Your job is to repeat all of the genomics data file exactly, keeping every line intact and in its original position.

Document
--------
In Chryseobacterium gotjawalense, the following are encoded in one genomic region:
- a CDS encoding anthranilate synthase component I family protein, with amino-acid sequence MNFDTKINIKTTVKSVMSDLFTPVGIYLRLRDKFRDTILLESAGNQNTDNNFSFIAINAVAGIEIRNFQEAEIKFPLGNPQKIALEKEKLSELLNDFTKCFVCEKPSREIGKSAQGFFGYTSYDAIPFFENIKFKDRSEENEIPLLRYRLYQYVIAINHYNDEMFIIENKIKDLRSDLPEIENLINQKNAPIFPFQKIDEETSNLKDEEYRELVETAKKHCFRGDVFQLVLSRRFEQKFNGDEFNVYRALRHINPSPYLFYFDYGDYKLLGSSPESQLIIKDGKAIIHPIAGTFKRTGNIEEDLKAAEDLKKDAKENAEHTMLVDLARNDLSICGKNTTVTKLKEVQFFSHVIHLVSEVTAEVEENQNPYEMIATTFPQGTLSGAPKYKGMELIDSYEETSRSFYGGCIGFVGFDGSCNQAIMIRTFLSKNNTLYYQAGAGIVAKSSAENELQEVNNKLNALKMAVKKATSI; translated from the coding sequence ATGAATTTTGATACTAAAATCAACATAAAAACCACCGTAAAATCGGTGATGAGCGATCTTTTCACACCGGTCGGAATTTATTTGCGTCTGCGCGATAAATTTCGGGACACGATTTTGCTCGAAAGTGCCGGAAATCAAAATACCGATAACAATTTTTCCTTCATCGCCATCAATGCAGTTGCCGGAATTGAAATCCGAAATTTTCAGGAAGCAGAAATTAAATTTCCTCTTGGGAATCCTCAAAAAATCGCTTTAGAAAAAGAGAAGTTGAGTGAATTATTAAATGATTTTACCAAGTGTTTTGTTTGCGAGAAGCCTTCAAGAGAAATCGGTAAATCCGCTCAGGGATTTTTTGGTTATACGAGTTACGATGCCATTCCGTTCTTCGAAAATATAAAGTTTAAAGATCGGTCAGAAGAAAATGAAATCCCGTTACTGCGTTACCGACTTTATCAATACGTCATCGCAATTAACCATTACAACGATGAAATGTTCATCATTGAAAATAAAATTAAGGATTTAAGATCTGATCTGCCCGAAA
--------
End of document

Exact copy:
In Chryseobacterium gotjawalense, the following are encoded in one genomic region:
- a CDS encoding anthranilate synthase component I family protein, with amino-acid sequence MNFDTKINIKTTVKSVMSDLFTPVGIYLRLRDKFRDTILLESAGNQNTDNNFSFIAINAVAGIEIRNFQEAEIKFPLGNPQKIALEKEKLSELLNDFTKCFVCEKPSREIGKSAQGFFGYTSYDAIPFFENIKFKDRSEENEIPLLRYRLYQYVIAINHYNDEMFIIENKIKDLRSDLPEIENLINQKNAPIFPFQKIDEETSNLKDEEYRELVETAKKHCFRGDVFQLVLSRRFEQKFNGDEFNVYRALRHINPSPYLFYFDYGDYKLLGSSPESQLIIKDGKAIIHPIAGTFKRTGNIEEDLKAAEDLKKDAKENAEHTMLVDLARNDLSICGKNTTVTKLKEVQFFSHVIHLVSEVTAEVEENQNPYEMIATTFPQGTLSGAPKYKGMELIDSYEETSRSFYGGCIGFVGFDGSCNQAIMIRTFLSKNNTLYYQAGAGIVAKSSAENELQEVNNKLNALKMAVKKATSI; translated from the coding sequence ATGAATTTTGATACTAAAATCAACATAAAAACCACCGTAAAATCGGTGATGAGCGATCTTTTCACACCGGTCGGAATTTATTTGCGTCTGCGCGATAAATTTCGGGACACGATTTTGCTCGAAAGTGCCGGAAATCAAAATACCGATAACAATTTTTCCTTCATCGCCATCAATGCAGTTGCCGGAATTGAAATCCGAAATTTTCAGGAAGCAGAAATTAAATTTCCTCTTGGGAATCCTCAAAAAATCGCTTTAGAAAAAGAGAAGTTGAGTGAATTATTAAATGATTTTACCAAGTGTTTTGTTTGCGAGAAGCCTTCAAGAGAAATCGGTAAATCCGCTCAGGGATTTTTTGGTTATACGAGTTACGATGCCATTCCGTTCTTCGAAAATATAAAGTTTAAAGATCGGTCAGAAGAAAATGAAATCCCGTTACTGCGTTACCGACTTTATCAATACGTCATCGCAATTAACCATTACAACGATGAAATGTTCATCATTGAAAATAAAATTAAGGATTTAAGATCTGATCTGCCCGAAA